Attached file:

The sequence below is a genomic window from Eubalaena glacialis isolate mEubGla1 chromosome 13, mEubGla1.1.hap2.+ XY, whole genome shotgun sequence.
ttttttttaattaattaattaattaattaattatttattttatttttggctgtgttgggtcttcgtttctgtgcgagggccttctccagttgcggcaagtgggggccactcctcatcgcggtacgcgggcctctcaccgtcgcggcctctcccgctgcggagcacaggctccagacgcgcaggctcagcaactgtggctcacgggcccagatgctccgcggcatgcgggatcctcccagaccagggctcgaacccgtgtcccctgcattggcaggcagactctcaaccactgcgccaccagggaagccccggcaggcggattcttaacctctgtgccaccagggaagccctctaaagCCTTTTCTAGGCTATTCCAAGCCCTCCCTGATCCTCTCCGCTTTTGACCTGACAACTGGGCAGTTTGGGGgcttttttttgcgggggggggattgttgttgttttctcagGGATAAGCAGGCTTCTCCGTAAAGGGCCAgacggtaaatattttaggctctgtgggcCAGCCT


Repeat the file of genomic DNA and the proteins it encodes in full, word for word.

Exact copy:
The sequence below is a genomic window from Eubalaena glacialis isolate mEubGla1 chromosome 13, mEubGla1.1.hap2.+ XY, whole genome shotgun sequence.
ttttttttaattaattaattaattaattaattatttattttatttttggctgtgttgggtcttcgtttctgtgcgagggccttctccagttgcggcaagtgggggccactcctcatcgcggtacgcgggcctctcaccgtcgcggcctctcccgctgcggagcacaggctccagacgcgcaggctcagcaactgtggctcacgggcccagatgctccgcggcatgcgggatcctcccagaccagggctcgaacccgtgtcccctgcattggcaggcagactctcaaccactgcgccaccagggaagccccggcaggcggattcttaacctctgtgccaccagggaagccctctaaagCCTTTTCTAGGCTATTCCAAGCCCTCCCTGATCCTCTCCGCTTTTGACCTGACAACTGGGCAGTTTGGGGgcttttttttgcgggggggggattgttgttgttttctcagGGATAAGCAGGCTTCTCCGTAAAGGGCCAgacggtaaatattttaggctctgtgggcCAGCCT